Attention Deficit Disorder
Attention Deficit Disorder. What is the most common attention deficit disorder symptom? There are many symptoms that can lead to a diagnosis of ADD or ADHD (Attention Deficit Hyperactive Disorder) and many of these are used to diagnose other conditions as well which makes diagnosis challenging.
How can you tell if you or a loved one has ADD? Obviously, the final diagnosis comes after an evaluation by a skilled professional, but the hallmarks of ADD/ADHD include similar childhood symptoms and persistent adult symptoms that interfere with work and relationships, all throughout life:
If a child has ADD/ADHD, even if he/she is officially diagnosed, he/she is at risk for having ADD/ADHD as an adult. A child with ADD/ADHD usually demonstrates symptoms of not being able to sit still, listen, or follow directions, no matter how clearly they are presented. He/she may constantly fidget and tend to blurt out inappropriate comments at inappropriate times. Or he/she may just appear to always be “spaced out” or daydreaming (more common in girls than in boys with ADD).
In adults, the difficulty of being able to concentrate and organize becomes more prevalent than in children. Adults with ADD/ADHD have an extremely hard time concentrating. They can’t follow conversations and continue to unintentionally zone in and out. Finishing tasks might feel impossible, although they may have started many. ADD causes adults to get very easily distracted or forgetful, which then leads to errors or incomplete work.
Another attention deficit disorder symptom affects the organization. Keeping things in place both at home and work could be an enormous challenge for someone who suffers from ADD. So, they are usually viewed as just being overly messy.
In children, hyperactivity, another symptom of ADD, can be pretty obvious to identify – a hyperactive child may bounce around a lot and never sit still, even when seated. But in adults, hyperactivity manifests itself differently. Often adults with ADD get easily bored, irritated, and experience mood swings. They tend to be restless and full of nervous energy and just unable to relax, making quiet activities seemingly impossible. Some also feel the need to talk continuously.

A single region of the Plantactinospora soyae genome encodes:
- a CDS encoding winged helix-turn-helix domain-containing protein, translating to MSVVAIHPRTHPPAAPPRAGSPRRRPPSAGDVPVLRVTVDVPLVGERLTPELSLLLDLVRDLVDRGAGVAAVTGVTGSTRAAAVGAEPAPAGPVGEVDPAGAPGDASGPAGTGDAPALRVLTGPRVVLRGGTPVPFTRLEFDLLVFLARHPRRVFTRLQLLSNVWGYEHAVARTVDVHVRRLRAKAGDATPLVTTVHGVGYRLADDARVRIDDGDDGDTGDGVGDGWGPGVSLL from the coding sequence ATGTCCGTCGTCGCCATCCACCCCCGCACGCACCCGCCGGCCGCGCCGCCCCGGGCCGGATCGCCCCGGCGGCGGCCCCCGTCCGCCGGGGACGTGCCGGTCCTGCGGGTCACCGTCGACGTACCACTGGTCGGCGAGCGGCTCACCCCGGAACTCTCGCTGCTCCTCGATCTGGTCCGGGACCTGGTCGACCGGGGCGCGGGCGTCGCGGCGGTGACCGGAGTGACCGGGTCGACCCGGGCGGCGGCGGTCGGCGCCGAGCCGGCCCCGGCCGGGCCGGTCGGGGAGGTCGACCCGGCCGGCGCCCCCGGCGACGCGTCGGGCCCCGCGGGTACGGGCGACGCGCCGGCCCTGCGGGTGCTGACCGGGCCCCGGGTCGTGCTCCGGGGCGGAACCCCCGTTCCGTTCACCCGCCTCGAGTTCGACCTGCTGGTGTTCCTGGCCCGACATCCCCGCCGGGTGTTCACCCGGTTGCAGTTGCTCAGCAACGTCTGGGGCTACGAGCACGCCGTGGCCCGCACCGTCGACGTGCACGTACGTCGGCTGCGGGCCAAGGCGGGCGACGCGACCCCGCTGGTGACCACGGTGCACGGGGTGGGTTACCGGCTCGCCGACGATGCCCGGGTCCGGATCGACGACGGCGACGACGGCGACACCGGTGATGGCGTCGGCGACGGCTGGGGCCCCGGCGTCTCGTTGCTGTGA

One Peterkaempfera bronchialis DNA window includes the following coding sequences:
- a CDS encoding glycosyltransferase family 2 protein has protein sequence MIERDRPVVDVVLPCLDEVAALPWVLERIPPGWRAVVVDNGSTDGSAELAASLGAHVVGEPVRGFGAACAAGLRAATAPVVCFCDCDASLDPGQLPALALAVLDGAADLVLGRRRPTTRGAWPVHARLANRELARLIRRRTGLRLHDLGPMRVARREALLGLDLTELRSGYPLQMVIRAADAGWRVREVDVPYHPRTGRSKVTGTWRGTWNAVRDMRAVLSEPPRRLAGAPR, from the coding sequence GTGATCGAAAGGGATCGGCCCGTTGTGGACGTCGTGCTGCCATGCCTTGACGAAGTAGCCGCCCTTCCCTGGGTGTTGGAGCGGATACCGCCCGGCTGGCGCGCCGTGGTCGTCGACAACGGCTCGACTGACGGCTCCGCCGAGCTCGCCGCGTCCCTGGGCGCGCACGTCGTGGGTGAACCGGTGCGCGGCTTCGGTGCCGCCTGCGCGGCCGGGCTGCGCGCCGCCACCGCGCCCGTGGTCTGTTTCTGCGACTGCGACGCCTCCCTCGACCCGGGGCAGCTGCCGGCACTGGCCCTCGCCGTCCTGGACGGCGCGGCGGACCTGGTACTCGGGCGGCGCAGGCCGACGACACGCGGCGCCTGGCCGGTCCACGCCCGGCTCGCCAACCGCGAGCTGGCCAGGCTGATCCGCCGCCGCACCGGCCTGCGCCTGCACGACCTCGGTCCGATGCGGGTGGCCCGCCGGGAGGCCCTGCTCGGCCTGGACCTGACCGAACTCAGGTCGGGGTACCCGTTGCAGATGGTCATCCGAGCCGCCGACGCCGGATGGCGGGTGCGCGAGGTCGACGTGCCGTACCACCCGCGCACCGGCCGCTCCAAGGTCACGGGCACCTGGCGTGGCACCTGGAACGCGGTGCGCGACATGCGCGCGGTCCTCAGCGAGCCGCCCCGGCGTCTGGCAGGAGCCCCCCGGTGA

Another symptom is trouble controlling impulses. In children with ADD, impulsivity is seen when they blurt out answers or constantly interrupt others’ conversations or activities. An adult with ADD might have a hard time managing finances due to their impulsive purchases. Impulsivity also affects decision-making. Someone with ADD might have a pattern of making sudden decisions “on a whim” or have trouble listening to others.
If someone with ADD/ADHD remains untreated, the disorder can disrupt everything from his/her career to relationships, health, and financial stability. While most of us sometimes have challenges in these areas, the persistent chaos and disorganization of ADD/ADHD can make managing the problems worse and worse.
While much is still being learned about ADD/ADHD and how to tackle one attention deficit disorder symptom at a time, we see that there are also positive traits associated with this condition. Impulsivity, boundless energy, and the tendency to switch tracks constantly may turn into creativity, flexibility, the ability to rapidly adapt to new information, or tremendous drive and commitment.